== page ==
In the early days of cocktail-making orange liqueurs emerged as the most popular ingredients, figuring in a vast array of cocktails. Cointreau still remains one of the most famous liqueurs in the world - but nowadays, orange liqueurs are just a small part of a vast array of fruit liqueurs from all over the world.
Made in France with locally-produced Golden Japanese Ume plums, Prucia is made by macerating the plums in grape spirit before ageing in French oak barrels, with the end result having almond / marzipan along with the juicy plum flavours. Great in a glass of sparkling wine as an alternative Kir Royale.
A great sloe gin from Plymouth, combining their gin straight off the still with the fruit for two months, before checking and sweetening, and then two more months of maturation before bottling. A big, tangy, fruity sloe gin.
A bottle of triple sec from Warenghem distillery in Breton. Distilled from hand selected orange peels. Can be used in classic cocktails, on its own with ice or, in the Breton style, add it when flambéing pancakes.
A strawberry shortcake flavoured liqueur from Pinnacle – the American brand with a wide range of varieties. A combination of French vodka and natural flavours, this tastes, of strawberries, whipped cream and shortbread.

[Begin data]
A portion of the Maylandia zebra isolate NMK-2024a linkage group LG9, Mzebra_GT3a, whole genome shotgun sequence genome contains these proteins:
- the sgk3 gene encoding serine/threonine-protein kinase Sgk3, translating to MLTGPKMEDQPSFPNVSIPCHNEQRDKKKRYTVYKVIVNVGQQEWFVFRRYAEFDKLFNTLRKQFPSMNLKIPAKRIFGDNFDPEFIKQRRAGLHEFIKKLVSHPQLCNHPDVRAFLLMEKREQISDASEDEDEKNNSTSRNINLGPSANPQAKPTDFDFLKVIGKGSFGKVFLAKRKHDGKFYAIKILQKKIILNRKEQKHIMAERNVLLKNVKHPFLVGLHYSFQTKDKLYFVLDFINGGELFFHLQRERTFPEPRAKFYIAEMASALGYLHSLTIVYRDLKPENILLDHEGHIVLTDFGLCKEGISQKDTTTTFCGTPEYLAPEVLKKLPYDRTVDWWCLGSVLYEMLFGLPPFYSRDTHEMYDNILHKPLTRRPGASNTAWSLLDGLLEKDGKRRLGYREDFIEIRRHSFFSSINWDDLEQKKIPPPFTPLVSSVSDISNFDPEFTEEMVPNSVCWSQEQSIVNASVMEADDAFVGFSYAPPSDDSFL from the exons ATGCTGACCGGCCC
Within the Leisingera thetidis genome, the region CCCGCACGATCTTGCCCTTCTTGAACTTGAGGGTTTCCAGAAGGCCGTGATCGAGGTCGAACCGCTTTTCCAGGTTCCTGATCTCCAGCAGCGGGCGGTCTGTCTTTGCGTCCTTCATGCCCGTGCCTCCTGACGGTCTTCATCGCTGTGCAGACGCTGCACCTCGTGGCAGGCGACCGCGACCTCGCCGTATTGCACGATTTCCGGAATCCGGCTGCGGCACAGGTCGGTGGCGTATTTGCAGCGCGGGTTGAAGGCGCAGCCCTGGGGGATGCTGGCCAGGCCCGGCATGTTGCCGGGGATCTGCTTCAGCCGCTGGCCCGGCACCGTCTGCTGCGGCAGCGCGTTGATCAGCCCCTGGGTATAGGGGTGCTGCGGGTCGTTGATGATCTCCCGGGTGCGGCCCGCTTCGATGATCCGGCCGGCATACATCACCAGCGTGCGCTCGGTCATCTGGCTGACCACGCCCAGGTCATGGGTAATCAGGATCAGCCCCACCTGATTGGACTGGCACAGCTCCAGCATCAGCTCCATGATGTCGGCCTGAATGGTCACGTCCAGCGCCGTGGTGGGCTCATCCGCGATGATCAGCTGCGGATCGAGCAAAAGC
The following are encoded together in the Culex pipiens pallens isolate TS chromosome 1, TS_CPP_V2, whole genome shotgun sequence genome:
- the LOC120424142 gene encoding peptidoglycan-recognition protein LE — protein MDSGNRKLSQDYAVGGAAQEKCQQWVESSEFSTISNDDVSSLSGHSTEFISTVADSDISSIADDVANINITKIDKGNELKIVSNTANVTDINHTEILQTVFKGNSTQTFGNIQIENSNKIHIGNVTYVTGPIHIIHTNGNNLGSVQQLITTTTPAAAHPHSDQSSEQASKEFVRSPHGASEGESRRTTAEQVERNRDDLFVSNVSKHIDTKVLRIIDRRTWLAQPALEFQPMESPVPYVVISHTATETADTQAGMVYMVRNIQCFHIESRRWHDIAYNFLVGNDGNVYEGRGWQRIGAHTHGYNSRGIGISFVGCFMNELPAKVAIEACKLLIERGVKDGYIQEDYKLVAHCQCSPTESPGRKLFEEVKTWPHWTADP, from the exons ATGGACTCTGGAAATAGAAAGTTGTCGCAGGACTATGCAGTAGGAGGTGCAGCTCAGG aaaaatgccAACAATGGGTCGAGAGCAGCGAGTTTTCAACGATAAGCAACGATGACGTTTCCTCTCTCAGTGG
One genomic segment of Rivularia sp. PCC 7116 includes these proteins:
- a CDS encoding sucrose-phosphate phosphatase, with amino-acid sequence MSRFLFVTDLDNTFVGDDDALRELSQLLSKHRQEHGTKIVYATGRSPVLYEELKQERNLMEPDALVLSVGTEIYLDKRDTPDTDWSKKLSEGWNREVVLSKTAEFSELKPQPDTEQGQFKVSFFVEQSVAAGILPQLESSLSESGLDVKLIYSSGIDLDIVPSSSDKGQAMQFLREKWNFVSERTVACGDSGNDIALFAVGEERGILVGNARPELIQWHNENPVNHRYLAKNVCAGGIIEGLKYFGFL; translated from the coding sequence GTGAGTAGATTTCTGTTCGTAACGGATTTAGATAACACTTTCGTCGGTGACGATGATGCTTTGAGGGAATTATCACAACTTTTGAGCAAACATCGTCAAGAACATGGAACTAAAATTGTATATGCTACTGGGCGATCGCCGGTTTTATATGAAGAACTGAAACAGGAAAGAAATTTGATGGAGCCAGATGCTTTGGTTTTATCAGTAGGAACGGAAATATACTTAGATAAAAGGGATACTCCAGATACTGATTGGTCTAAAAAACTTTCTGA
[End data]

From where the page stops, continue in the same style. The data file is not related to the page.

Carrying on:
Created in 1860, while Jean-Baptiste Combier was in prison, this blend of Original Combier, Elixir Combier and VSOP cognac, along with a variety of herbs and spices, is packed full of orange and spice. Great on its own or in cocktails when you need a bit more spice than a triple sec can deliver.
Choya Royal Honey is an Umeshu (Japanese liqueur made with ume plums, several of which are included in the jar) flavoured with natural honey and royal jelly, believed to strengthen the body and ease stress levels.
This Choya Umeshu liqueur, fashioned with the Ume plum (some of which are included in the jar) has been flavoured with the herb Shiso, also known as Perilla. In Japanese medicine, Shiso is believed to strengthen the immune system and reduce allergic reactions.